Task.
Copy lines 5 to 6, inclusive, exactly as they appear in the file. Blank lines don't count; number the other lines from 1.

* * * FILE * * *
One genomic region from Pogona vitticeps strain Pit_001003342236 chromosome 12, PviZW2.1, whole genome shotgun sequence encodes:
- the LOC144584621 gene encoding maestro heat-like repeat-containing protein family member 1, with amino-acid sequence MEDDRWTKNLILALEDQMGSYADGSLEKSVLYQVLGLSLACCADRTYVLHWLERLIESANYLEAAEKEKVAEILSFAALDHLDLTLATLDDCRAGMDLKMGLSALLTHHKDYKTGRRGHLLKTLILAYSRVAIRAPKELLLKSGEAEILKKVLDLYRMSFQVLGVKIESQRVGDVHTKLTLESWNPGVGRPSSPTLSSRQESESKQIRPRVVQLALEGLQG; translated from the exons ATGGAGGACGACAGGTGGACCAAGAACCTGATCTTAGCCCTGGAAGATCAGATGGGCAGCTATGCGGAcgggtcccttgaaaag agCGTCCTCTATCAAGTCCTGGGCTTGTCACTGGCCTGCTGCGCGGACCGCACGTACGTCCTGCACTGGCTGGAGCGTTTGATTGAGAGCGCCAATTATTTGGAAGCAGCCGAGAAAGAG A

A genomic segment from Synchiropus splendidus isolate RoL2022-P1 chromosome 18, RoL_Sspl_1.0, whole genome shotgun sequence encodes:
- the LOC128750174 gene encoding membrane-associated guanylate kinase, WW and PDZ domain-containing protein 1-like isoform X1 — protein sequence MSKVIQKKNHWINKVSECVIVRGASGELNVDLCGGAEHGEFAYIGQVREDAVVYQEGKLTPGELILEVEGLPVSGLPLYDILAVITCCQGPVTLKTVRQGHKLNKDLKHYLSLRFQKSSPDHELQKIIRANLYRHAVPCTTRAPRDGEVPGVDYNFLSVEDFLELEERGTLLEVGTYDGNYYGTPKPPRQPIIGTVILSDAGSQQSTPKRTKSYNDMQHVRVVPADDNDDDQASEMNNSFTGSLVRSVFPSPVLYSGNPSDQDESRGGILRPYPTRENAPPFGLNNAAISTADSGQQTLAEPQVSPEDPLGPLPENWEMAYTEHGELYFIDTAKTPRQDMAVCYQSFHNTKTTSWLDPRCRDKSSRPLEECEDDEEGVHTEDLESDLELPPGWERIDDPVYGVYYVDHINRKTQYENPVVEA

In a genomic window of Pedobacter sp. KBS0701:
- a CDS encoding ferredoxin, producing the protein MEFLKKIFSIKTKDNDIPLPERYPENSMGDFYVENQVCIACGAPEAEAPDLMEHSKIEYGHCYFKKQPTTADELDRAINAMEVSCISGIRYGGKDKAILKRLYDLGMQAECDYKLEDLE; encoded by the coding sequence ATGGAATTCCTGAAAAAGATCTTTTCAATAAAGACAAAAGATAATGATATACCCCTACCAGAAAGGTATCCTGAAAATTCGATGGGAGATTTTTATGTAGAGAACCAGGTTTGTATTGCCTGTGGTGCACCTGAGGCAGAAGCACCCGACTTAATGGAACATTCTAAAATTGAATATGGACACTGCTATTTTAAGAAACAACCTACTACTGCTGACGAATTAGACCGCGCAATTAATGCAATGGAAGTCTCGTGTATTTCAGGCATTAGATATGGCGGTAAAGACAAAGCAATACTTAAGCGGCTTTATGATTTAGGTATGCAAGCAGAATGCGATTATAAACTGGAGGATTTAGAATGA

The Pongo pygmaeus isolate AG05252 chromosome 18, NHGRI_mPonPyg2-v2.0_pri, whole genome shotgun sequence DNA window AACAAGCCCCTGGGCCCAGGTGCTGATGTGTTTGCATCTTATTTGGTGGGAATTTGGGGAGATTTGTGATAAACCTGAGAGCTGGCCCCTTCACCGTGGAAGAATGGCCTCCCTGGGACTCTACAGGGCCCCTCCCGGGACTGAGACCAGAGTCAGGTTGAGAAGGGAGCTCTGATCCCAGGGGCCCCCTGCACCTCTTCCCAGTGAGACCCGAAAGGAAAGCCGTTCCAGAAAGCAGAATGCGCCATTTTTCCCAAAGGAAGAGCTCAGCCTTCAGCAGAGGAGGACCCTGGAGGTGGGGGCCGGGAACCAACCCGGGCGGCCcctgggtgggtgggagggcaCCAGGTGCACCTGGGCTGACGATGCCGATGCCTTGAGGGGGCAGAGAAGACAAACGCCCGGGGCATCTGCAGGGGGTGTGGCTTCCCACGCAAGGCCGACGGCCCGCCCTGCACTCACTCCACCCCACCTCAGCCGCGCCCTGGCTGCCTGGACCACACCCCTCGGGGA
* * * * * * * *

In a genomic window of Pedobacter sp. KBS0701:
- a CDS encoding ferredoxin, producing the protein MEFLKKIFSIKTKDNDIPLPERYPENSMGDFYVENQVCIACGAPEAEAPDLMEHSKIEYGHCYFKKQPTTADELDRAINAMEVSCISGIRYGGKDKAILKRLYDLGMQAECDYKLEDLE; encoded by the coding sequence ATGGAATTCCTGAAAAAGATCTTTTCAATAAAGACAAAAGATAATGATATACCCCTACCAGAAAGGTATCCTGAAAATTCGATGGGAGATTTTTATGTAGAGAACCAGGTTTGTATTGCCTGTGGTGCACCTGAGGCAGAAGCACCCGACTTAATGGAACATTCTAAAATTGAATATGGACACTGCTATTTTAAGAAACAACCTACTACTGCTGACGAATTAGACCGCGCAATTAATGCAATGGAAGTCTCGTGTATTTCAGGCATTAGATATGGCGGTAAAGACAAAGCAATACTTAAGCGGCTTTATGATTTAGGTATGCAAGCAGAATGCGATTATAAACTGGAGGATTTAGAATGA